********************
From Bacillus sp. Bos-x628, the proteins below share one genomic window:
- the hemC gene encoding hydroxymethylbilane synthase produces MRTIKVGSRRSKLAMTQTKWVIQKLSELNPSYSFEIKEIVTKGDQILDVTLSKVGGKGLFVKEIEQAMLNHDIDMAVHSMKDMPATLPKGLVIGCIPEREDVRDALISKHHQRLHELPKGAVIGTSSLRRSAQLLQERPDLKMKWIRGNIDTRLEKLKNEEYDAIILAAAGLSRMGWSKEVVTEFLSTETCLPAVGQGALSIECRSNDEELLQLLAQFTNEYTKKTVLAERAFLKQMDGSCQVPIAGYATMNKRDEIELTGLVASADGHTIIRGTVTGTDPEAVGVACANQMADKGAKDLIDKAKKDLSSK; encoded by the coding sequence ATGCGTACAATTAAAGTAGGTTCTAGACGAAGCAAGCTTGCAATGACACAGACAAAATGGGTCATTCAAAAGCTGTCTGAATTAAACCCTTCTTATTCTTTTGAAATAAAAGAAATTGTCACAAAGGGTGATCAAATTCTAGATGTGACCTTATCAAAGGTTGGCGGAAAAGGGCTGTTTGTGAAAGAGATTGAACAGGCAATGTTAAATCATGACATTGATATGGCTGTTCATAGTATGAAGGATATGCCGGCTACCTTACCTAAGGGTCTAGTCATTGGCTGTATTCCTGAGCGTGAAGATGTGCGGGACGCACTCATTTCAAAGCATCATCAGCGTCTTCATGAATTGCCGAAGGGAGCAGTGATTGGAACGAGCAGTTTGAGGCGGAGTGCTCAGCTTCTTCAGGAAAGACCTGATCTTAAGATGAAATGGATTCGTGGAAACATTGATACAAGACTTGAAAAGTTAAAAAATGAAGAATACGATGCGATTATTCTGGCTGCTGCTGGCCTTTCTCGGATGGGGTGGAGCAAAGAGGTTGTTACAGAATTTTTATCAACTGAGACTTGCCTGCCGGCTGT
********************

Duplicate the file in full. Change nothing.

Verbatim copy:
From Bacillus sp. Bos-x628, the proteins below share one genomic window:
- the hemC gene encoding hydroxymethylbilane synthase produces MRTIKVGSRRSKLAMTQTKWVIQKLSELNPSYSFEIKEIVTKGDQILDVTLSKVGGKGLFVKEIEQAMLNHDIDMAVHSMKDMPATLPKGLVIGCIPEREDVRDALISKHHQRLHELPKGAVIGTSSLRRSAQLLQERPDLKMKWIRGNIDTRLEKLKNEEYDAIILAAAGLSRMGWSKEVVTEFLSTETCLPAVGQGALSIECRSNDEELLQLLAQFTNEYTKKTVLAERAFLKQMDGSCQVPIAGYATMNKRDEIELTGLVASADGHTIIRGTVTGTDPEAVGVACANQMADKGAKDLIDKAKKDLSSK; encoded by the coding sequence ATGCGTACAATTAAAGTAGGTTCTAGACGAAGCAAGCTTGCAATGACACAGACAAAATGGGTCATTCAAAAGCTGTCTGAATTAAACCCTTCTTATTCTTTTGAAATAAAAGAAATTGTCACAAAGGGTGATCAAATTCTAGATGTGACCTTATCAAAGGTTGGCGGAAAAGGGCTGTTTGTGAAAGAGATTGAACAGGCAATGTTAAATCATGACATTGATATGGCTGTTCATAGTATGAAGGATATGCCGGCTACCTTACCTAAGGGTCTAGTCATTGGCTGTATTCCTGAGCGTGAAGATGTGCGGGACGCACTCATTTCAAAGCATCATCAGCGTCTTCATGAATTGCCGAAGGGAGCAGTGATTGGAACGAGCAGTTTGAGGCGGAGTGCTCAGCTTCTTCAGGAAAGACCTGATCTTAAGATGAAATGGATTCGTGGAAACATTGATACAAGACTTGAAAAGTTAAAAAATGAAGAATACGATGCGATTATTCTGGCTGCTGCTGGCCTTTCTCGGATGGGGTGGAGCAAAGAGGTTGTTACAGAATTTTTATCAACTGAGACTTGCCTGCCGGCTGT